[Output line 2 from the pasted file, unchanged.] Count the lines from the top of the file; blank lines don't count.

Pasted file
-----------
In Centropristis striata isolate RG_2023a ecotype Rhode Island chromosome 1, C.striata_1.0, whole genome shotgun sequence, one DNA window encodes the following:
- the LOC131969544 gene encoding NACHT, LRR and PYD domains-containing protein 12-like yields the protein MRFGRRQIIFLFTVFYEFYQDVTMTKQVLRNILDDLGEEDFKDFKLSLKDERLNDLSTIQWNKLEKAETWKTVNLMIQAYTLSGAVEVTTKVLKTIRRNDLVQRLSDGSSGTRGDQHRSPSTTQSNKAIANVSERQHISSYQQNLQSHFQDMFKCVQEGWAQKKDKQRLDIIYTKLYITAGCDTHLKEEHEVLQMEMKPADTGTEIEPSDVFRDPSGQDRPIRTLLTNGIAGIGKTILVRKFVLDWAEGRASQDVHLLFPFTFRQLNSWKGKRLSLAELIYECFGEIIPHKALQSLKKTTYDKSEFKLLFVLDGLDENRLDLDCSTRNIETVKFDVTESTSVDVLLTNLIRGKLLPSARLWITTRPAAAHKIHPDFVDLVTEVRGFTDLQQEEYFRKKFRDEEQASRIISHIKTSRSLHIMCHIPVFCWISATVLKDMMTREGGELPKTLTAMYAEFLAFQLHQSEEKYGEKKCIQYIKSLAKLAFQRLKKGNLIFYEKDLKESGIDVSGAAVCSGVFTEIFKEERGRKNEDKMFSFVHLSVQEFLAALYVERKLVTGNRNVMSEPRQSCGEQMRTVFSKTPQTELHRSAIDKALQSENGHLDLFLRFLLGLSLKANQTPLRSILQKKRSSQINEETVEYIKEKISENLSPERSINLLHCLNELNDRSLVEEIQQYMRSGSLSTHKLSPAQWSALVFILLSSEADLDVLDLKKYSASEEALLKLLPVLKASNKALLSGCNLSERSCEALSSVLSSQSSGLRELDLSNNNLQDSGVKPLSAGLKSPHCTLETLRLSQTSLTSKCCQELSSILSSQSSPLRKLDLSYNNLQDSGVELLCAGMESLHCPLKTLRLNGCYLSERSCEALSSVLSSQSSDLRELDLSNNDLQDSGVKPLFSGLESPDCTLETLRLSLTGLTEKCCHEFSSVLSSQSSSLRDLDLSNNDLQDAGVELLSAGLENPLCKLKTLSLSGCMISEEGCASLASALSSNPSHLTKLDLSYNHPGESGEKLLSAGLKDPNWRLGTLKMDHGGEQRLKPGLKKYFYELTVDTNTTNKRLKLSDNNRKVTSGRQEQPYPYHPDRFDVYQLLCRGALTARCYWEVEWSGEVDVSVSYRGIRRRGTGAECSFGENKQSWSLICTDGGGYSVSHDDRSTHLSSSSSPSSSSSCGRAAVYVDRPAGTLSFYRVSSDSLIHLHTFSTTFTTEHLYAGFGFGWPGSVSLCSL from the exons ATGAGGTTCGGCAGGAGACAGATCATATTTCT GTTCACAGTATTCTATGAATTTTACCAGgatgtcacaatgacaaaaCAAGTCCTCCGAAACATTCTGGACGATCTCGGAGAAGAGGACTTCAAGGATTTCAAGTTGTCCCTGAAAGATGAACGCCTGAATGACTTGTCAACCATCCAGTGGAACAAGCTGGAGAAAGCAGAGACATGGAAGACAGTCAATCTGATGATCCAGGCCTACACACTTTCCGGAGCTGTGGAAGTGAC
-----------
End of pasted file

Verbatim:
- the LOC131969544 gene encoding NACHT, LRR and PYD domains-containing protein 12-like yields the protein MRFGRRQIIFLFTVFYEFYQDVTMTKQVLRNILDDLGEEDFKDFKLSLKDERLNDLSTIQWNKLEKAETWKTVNLMIQAYTLSGAVEVTTKVLKTIRRNDLVQRLSDGSSGTRGDQHRSPSTTQSNKAIANVSERQHISSYQQNLQSHFQDMFKCVQEGWAQKKDKQRLDIIYTKLYITAGCDTHLKEEHEVLQMEMKPADTGTEIEPSDVFRDPSGQDRPIRTLLTNGIAGIGKTILVRKFVLDWAEGRASQDVHLLFPFTFRQLNSWKGKRLSLAELIYECFGEIIPHKALQSLKKTTYDKSEFKLLFVLDGLDENRLDLDCSTRNIETVKFDVTESTSVDVLLTNLIRGKLLPSARLWITTRPAAAHKIHPDFVDLVTEVRGFTDLQQEEYFRKKFRDEEQASRIISHIKTSRSLHIMCHIPVFCWISATVLKDMMTREGGELPKTLTAMYAEFLAFQLHQSEEKYGEKKCIQYIKSLAKLAFQRLKKGNLIFYEKDLKESGIDVSGAAVCSGVFTEIFKEERGRKNEDKMFSFVHLSVQEFLAALYVERKLVTGNRNVMSEPRQSCGEQMRTVFSKTPQTELHRSAIDKALQSENGHLDLFLRFLLGLSLKANQTPLRSILQKKRSSQINEETVEYIKEKISENLSPERSINLLHCLNELNDRSLVEEIQQYMRSGSLSTHKLSPAQWSALVFILLSSEADLDVLDLKKYSASEEALLKLLPVLKASNKALLSGCNLSERSCEALSSVLSSQSSGLRELDLSNNNLQDSGVKPLSAGLKSPHCTLETLRLSQTSLTSKCCQELSSILSSQSSPLRKLDLSYNNLQDSGVELLCAGMESLHCPLKTLRLNGCYLSERSCEALSSVLSSQSSDLRELDLSNNDLQDSGVKPLFSGLESPDCTLETLRLSLTGLTEKCCHEFSSVLSSQSSSLRDLDLSNNDLQDAGVELLSAGLENPLCKLKTLSLSGCMISEEGCASLASALSSNPSHLTKLDLSYNHPGESGEKLLSAGLKDPNWRLGTLKMDHGGEQRLKPGLKKYFYELTVDTNTTNKRLKLSDNNRKVTSGRQEQPYPYHPDRFDVYQLLCRGALTARCYWEVEWSGEVDVSVSYRGIRRRGTGAECSFGENKQSWSLICTDGGGYSVSHDDRSTHLSSSSSPSSSSSCGRAAVYVDRPAGTLSFYRVSSDSLIHLHTFSTTFTTEHLYAGFGFGWPGSVSLCSL from the exons ATGAGGTTCGGCAGGAGACAGATCATATTTCT GTTCACAGTATTCTATGAATTTTACCAGgatgtcacaatgacaaaaCAAGTCCTCCGAAACATTCTGGACGATCTCGGAGAAGAGGACTTCAAGGATTTCAAGTTGTCCCTGAAAGATGAACGCCTGAATGACTTGTCAACCATCCAGTGGAACAAGCTGGAGAAAGCAGAGACATGGAAGACAGTCAATCTGATGATCCAGGCCTACACACTTTCCGGAGCTGTGGAAGTGAC